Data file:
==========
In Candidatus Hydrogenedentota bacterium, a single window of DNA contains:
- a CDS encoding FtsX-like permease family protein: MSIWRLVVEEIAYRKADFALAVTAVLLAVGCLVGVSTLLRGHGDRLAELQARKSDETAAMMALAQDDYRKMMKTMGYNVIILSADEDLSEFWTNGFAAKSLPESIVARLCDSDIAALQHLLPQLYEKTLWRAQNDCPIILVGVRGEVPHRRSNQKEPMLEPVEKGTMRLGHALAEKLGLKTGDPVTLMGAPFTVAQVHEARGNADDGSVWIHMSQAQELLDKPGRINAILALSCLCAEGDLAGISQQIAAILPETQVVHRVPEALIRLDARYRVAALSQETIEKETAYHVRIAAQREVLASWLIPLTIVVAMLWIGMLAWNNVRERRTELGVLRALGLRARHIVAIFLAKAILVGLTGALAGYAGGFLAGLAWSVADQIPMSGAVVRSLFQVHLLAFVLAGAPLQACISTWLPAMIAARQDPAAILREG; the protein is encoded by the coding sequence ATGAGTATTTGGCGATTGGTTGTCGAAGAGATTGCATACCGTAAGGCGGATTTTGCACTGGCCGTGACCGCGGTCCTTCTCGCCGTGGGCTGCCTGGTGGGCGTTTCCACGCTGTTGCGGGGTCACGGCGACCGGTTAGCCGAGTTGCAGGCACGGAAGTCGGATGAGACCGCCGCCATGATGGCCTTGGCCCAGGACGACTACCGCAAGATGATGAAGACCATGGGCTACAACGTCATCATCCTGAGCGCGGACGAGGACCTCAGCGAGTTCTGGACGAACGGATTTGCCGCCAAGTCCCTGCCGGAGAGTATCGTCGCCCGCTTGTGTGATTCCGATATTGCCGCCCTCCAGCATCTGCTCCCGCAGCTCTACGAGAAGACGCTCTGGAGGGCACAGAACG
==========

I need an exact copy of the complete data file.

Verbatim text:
In Candidatus Hydrogenedentota bacterium, a single window of DNA contains:
- a CDS encoding FtsX-like permease family protein: MSIWRLVVEEIAYRKADFALAVTAVLLAVGCLVGVSTLLRGHGDRLAELQARKSDETAAMMALAQDDYRKMMKTMGYNVIILSADEDLSEFWTNGFAAKSLPESIVARLCDSDIAALQHLLPQLYEKTLWRAQNDCPIILVGVRGEVPHRRSNQKEPMLEPVEKGTMRLGHALAEKLGLKTGDPVTLMGAPFTVAQVHEARGNADDGSVWIHMSQAQELLDKPGRINAILALSCLCAEGDLAGISQQIAAILPETQVVHRVPEALIRLDARYRVAALSQETIEKETAYHVRIAAQREVLASWLIPLTIVVAMLWIGMLAWNNVRERRTELGVLRALGLRARHIVAIFLAKAILVGLTGALAGYAGGFLAGLAWSVADQIPMSGAVVRSLFQVHLLAFVLAGAPLQACISTWLPAMIAARQDPAAILREG; the protein is encoded by the coding sequence ATGAGTATTTGGCGATTGGTTGTCGAAGAGATTGCATACCGTAAGGCGGATTTTGCACTGGCCGTGACCGCGGTCCTTCTCGCCGTGGGCTGCCTGGTGGGCGTTTCCACGCTGTTGCGGGGTCACGGCGACCGGTTAGCCGAGTTGCAGGCACGGAAGTCGGATGAGACCGCCGCCATGATGGCCTTGGCCCAGGACGACTACCGCAAGATGATGAAGACCATGGGCTACAACGTCATCATCCTGAGCGCGGACGAGGACCTCAGCGAGTTCTGGACGAACGGATTTGCCGCCAAGTCCCTGCCGGAGAGTATCGTCGCCCGCTTGTGTGATTCCGATATTGCCGCCCTCCAGCATCTGCTCCCGCAGCTCTACGAGAAGACGCTCTGGAGGGCACAGAACG